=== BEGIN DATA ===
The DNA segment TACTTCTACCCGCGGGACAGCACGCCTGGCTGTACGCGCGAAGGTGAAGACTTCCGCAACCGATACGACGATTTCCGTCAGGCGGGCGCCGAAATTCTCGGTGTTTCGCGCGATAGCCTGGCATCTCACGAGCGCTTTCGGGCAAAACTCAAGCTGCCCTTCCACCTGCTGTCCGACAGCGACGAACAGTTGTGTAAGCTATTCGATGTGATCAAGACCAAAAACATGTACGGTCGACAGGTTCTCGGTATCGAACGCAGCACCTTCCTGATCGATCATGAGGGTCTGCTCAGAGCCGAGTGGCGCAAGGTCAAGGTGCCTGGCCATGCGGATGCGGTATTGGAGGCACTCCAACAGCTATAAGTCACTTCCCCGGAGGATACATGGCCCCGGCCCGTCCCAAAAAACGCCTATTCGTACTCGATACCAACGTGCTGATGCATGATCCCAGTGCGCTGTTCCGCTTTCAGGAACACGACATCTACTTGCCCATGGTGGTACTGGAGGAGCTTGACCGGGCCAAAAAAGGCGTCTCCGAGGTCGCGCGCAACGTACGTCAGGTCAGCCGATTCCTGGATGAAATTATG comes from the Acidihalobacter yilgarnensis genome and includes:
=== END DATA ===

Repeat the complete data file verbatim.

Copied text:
The DNA segment TACTTCTACCCGCGGGACAGCACGCCTGGCTGTACGCGCGAAGGTGAAGACTTCCGCAACCGATACGACGATTTCCGTCAGGCGGGCGCCGAAATTCTCGGTGTTTCGCGCGATAGCCTGGCATCTCACGAGCGCTTTCGGGCAAAACTCAAGCTGCCCTTCCACCTGCTGTCCGACAGCGACGAACAGTTGTGTAAGCTATTCGATGTGATCAAGACCAAAAACATGTACGGTCGACAGGTTCTCGGTATCGAACGCAGCACCTTCCTGATCGATCATGAGGGTCTGCTCAGAGCCGAGTGGCGCAAGGTCAAGGTGCCTGGCCATGCGGATGCGGTATTGGAGGCACTCCAACAGCTATAAGTCACTTCCCCGGAGGATACATGGCCCCGGCCCGTCCCAAAAAACGCCTATTCGTACTCGATACCAACGTGCTGATGCATGATCCCAGTGCGCTGTTCCGCTTTCAGGAACACGACATCTACTTGCCCATGGTGGTACTGGAGGAGCTTGACCGGGCCAAAAAAGGCGTCTCCGAGGTCGCGCGCAACGTACGTCAGGTCAGCCGATTCCTGGATGAAATTATG comes from the Acidihalobacter yilgarnensis genome and includes: